Differentiation of Mississippian-age Shale Units of Central and Eastern Nevada Using Petrophysical, Mineralogical, and Geochemical Characteristics
Don E. French, Jerome P. Walker, James H. Trexler, and Patricia H. Cashman
3704 Hayden Drive, Billings, MT
Organic-rich rocks of Mississippian age, commonly identified as the Chainman Shale, can be subdivided over a large area into upper and lower units based on characteristics of wireline logs, mineralogy, and organic-carbon content. The boundary between the units is sharp; the lower unit has high resistivity with greater variability compared to that of the upper unit. Gamma ray curves also have greater intensity and variability in the lower unit compared to the upper. Changes in the log curves coincide with systematic variation in the source-rock characteristics. The lower unit has about twice the total organic carbon content and 5 times the pyrolysis yield as the upper unit. X-ray diffraction of surface samples and well cuttings shows that the lower unit has substantially more quartz than clay compared to the upper unit. Dolomite and calcite are commonly present in the lower unit and absent from the upper, whereas kaolinite is common in the upper and rare in the lower unit. These differences are manifested in outcrops. The upper unit is softer and weathers as an expansive soil that is difficult to sample. The lower unit is brittle and weathers as light gray to light tan chips. The data indicate the units are separated by an unconformity that can be associated with the early Chesterian C2 unconformity of Trexler and others (this volume). The unit below the C2 unconformity is the likely source rock for 95% of the oil produced in Nevada and is a target for unconventional-resource development.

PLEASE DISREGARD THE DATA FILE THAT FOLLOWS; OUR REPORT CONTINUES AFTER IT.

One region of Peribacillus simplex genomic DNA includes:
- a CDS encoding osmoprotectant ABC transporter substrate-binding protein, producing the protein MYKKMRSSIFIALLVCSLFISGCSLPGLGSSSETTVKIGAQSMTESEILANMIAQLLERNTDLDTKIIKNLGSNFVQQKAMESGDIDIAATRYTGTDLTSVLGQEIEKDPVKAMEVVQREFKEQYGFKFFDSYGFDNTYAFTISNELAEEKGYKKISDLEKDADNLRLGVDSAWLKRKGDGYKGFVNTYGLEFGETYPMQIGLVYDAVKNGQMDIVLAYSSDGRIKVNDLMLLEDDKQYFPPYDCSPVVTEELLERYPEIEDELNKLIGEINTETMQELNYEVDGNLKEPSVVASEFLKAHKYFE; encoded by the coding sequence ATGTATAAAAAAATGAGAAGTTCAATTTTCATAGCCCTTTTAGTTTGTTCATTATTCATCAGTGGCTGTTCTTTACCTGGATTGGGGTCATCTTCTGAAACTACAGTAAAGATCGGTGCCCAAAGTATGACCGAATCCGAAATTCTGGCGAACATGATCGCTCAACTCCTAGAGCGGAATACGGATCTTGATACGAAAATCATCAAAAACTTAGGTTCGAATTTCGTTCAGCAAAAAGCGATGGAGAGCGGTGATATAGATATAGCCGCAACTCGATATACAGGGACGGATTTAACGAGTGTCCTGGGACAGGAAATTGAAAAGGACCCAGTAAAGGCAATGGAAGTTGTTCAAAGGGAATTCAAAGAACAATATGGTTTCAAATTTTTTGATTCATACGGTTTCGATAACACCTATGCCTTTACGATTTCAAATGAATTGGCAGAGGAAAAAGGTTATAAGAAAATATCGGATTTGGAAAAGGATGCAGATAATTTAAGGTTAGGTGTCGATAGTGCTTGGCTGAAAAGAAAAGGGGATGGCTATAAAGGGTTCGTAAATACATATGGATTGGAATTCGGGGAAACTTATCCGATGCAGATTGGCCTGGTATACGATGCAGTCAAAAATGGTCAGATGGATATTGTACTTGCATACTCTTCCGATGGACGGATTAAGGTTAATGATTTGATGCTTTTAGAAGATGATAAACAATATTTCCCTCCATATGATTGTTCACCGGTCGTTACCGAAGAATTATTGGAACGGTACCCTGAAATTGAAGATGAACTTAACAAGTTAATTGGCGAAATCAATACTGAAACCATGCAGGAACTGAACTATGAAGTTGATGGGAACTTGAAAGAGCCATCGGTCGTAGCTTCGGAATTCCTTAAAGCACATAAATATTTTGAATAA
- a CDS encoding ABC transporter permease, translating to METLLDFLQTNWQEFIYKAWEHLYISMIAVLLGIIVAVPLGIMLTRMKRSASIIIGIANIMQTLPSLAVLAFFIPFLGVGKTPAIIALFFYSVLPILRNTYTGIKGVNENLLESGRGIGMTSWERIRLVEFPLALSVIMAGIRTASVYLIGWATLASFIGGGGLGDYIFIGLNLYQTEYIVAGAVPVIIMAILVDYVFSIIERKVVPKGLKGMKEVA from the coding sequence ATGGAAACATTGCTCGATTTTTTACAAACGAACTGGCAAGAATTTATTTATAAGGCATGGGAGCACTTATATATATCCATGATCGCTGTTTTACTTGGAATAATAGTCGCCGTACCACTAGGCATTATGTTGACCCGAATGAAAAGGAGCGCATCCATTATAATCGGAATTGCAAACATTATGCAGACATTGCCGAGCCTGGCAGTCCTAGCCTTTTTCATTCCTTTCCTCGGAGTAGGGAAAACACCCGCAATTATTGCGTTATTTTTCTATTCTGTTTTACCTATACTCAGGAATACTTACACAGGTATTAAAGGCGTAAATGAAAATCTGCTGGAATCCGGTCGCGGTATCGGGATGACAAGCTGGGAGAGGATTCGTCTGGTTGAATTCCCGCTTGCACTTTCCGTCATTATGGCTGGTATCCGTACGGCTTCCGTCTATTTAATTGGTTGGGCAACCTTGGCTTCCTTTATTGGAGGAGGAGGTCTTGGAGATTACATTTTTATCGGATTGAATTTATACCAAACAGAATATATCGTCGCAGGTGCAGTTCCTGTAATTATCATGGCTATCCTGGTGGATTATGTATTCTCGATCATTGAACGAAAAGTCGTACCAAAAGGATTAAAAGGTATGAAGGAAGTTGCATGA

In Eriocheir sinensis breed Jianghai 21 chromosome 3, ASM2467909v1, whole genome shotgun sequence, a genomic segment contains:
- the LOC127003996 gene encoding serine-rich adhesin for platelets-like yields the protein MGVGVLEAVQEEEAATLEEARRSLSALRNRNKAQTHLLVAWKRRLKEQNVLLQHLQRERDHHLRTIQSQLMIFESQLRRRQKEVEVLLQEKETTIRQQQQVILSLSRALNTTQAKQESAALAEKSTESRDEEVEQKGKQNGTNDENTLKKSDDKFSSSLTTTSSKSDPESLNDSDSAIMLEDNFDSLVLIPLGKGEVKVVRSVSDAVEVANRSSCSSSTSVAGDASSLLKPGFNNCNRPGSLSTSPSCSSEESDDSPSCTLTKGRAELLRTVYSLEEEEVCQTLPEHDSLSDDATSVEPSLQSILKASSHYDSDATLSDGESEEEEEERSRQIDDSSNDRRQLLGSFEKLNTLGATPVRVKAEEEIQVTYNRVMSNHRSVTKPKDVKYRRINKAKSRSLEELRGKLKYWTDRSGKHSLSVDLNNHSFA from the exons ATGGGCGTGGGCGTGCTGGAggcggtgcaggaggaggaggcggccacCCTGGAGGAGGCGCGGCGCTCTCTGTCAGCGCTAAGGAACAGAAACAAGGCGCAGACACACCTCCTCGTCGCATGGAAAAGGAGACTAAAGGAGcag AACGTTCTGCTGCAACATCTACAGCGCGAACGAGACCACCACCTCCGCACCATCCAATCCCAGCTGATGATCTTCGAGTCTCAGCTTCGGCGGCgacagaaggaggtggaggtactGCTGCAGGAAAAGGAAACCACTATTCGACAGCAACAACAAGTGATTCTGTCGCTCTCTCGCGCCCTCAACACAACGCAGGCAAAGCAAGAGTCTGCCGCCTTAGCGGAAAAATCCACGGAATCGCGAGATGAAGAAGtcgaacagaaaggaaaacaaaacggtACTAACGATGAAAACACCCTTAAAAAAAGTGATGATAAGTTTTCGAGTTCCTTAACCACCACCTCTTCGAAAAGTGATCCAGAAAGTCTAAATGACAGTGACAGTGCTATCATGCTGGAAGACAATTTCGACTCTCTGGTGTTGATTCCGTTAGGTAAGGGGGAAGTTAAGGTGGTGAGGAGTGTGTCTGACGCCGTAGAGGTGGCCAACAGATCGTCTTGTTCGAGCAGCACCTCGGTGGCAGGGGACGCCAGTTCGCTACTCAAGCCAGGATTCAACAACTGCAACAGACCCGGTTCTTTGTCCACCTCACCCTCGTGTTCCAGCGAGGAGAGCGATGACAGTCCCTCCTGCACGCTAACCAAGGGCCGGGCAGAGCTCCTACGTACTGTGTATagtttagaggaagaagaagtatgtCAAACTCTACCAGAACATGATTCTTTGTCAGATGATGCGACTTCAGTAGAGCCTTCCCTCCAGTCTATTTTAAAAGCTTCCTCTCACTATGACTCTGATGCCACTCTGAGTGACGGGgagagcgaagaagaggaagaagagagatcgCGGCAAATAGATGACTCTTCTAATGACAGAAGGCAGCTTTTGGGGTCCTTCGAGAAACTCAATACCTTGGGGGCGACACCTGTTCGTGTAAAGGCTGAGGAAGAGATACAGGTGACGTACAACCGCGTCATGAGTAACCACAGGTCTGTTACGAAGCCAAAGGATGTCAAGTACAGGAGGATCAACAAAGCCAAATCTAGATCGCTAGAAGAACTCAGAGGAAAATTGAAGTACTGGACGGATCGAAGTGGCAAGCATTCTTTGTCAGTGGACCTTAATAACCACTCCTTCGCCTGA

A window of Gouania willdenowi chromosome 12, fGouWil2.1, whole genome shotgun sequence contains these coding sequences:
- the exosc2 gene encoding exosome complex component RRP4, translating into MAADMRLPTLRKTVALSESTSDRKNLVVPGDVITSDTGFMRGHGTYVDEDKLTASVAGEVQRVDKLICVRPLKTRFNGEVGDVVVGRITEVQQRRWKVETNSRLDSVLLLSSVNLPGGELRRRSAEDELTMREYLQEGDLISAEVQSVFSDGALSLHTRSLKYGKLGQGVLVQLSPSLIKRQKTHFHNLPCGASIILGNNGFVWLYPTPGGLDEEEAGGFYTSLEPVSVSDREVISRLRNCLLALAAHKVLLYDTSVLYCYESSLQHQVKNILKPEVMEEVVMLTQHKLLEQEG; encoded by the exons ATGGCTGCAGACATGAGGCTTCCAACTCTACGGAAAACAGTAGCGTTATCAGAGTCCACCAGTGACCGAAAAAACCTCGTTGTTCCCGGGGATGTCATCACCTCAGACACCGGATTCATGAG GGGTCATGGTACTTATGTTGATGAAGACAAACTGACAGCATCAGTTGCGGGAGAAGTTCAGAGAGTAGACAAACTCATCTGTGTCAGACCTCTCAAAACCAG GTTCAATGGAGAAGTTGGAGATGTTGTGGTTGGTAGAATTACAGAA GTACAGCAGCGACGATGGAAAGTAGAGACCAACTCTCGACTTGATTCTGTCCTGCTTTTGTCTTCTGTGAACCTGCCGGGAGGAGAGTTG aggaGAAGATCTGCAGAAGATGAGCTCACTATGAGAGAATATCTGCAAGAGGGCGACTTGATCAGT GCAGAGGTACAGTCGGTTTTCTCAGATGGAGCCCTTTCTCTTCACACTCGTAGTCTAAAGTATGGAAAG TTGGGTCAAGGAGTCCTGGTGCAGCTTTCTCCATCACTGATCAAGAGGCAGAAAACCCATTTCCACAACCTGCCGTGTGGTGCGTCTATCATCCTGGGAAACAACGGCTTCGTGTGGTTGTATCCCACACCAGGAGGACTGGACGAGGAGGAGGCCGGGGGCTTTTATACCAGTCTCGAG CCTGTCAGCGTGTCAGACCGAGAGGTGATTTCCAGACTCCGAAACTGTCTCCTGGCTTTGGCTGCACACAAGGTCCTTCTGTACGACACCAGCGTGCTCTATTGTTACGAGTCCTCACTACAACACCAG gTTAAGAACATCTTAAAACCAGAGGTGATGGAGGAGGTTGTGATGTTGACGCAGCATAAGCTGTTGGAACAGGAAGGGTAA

AAPG Search and Discovery Article #90169©2013 AAPG Rocky Mountain Section 62nd Annual Meeting, Salt Lake City, Utah, September 22-24, 2013